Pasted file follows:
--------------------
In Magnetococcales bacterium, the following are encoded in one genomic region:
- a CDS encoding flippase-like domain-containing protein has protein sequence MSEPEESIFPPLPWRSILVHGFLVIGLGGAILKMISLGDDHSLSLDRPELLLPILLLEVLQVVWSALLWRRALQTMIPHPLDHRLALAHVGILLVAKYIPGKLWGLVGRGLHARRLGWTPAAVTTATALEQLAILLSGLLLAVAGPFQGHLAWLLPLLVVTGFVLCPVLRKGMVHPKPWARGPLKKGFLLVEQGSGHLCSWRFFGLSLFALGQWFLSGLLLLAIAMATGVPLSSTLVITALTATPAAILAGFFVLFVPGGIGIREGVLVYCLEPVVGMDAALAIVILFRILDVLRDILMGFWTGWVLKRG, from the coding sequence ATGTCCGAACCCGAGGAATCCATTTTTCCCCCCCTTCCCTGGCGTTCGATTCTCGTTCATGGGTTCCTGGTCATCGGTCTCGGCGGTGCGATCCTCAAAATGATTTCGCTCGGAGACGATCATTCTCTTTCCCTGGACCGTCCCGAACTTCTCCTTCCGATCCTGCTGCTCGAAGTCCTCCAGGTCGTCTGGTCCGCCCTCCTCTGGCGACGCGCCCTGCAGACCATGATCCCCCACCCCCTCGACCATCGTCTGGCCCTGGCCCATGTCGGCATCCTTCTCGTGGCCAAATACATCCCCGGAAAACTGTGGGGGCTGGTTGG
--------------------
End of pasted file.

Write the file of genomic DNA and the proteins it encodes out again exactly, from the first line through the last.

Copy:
In Magnetococcales bacterium, the following are encoded in one genomic region:
- a CDS encoding flippase-like domain-containing protein has protein sequence MSEPEESIFPPLPWRSILVHGFLVIGLGGAILKMISLGDDHSLSLDRPELLLPILLLEVLQVVWSALLWRRALQTMIPHPLDHRLALAHVGILLVAKYIPGKLWGLVGRGLHARRLGWTPAAVTTATALEQLAILLSGLLLAVAGPFQGHLAWLLPLLVVTGFVLCPVLRKGMVHPKPWARGPLKKGFLLVEQGSGHLCSWRFFGLSLFALGQWFLSGLLLLAIAMATGVPLSSTLVITALTATPAAILAGFFVLFVPGGIGIREGVLVYCLEPVVGMDAALAIVILFRILDVLRDILMGFWTGWVLKRG, from the coding sequence ATGTCCGAACCCGAGGAATCCATTTTTCCCCCCCTTCCCTGGCGTTCGATTCTCGTTCATGGGTTCCTGGTCATCGGTCTCGGCGGTGCGATCCTCAAAATGATTTCGCTCGGAGACGATCATTCTCTTTCCCTGGACCGTCCCGAACTTCTCCTTCCGATCCTGCTGCTCGAAGTCCTCCAGGTCGTCTGGTCCGCCCTCCTCTGGCGACGCGCCCTGCAGACCATGATCCCCCACCCCCTCGACCATCGTCTGGCCCTGGCCCATGTCGGCATCCTTCTCGTGGCCAAATACATCCCCGGAAAACTGTGGGGGCTGGTTGG